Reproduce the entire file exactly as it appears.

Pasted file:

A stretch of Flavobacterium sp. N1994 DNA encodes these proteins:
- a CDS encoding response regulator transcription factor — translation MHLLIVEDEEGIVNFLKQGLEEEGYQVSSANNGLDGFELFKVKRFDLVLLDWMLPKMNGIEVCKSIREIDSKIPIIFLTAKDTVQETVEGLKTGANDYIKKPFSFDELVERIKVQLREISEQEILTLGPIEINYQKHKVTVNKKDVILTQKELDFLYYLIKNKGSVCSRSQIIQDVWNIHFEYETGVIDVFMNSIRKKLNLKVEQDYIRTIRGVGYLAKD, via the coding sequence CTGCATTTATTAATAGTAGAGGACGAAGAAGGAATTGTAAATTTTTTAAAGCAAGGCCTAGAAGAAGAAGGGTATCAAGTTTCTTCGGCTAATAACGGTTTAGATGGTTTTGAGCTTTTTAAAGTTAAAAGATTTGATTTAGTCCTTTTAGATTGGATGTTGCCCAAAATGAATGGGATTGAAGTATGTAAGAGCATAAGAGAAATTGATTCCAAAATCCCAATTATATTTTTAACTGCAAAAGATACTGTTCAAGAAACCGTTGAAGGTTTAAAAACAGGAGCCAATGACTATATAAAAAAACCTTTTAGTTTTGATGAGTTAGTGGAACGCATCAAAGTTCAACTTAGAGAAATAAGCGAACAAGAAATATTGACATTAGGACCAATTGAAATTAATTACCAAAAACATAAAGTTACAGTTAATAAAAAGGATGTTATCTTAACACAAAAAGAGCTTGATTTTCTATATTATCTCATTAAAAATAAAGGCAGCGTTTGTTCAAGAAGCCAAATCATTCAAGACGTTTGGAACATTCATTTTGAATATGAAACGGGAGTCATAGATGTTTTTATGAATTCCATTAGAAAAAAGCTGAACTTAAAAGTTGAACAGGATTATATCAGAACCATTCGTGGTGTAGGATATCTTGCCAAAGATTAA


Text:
A stretch of Flavobacterium sp. N1994 DNA encodes these proteins:
- a CDS encoding response regulator transcription factor — translation MHLLIVEDEEGIVNFLKQGLEEEGYQVSSANNGLDGFELFKVKRFDLVLLDWMLPKMNGIEVCKSIREIDSKIPIIFLTAKDTVQETVEGLKTGANDYIKKPFSFDELVERIKVQLREISEQEILTLGPIEINYQKHKVTVNKKDVILTQKELDFLYYLIKNKGSVCSRSQIIQDVWNIHFEYETGVIDVFMNSIRKKLNLKVEQDYIRTIRGVGYLAKD, via the coding sequence CTGCATTTATTAATAGTAGAGGACGAAGAAGGAATTGTAAATTTTTTAAAGCAAGGCCTAGAAGAAGAAGGGTATCAAGTTTCTTCGGCTAATAACGGTTTAGATGGTTTTGAGCTTTTTAAAGTTAAAAGATTTGATTTAGTCCTTTTAGATTGGATGTTGCCCAAAATGAATGGGATTGAAGTATGTAAGAGCATAAGAGAAATTGATTCCAAAATCCCAATTATATTTTTAACTGCAAAAGATACTGTTCAAGAAACCGTTGAAGGTTTAAAAACAGGAGCCAATGACTATATAAAAAAACCTTTTAGTTTTGATGAGTTAGTGGAACGCATCAAAGTTCAACTTAGAGAAATAAGCGAACAAGAAATATTGACATTAGGACCAATTGAAATTAATTACCAAAAACATAAAGTTACAGTTAATAAAAAGGATGTTATCTTAACACAAAAAGAGCTTGATTTTCTATATTATCTCATTAAAAATAAAGGCAGCGTTTGTTCAAGAAGCCAAATCATTCAAGACGTTTGGAACATTCATTTTGAATATGAAACGGGAGTCATAGATGTTTTTATGAATTCCATTAGAAAAAAGCTGAACTTAAAAGTTGAACAGGATTATATCAGAACCATTCGTGGTGTAGGATATCTTGCCAAAGATTAA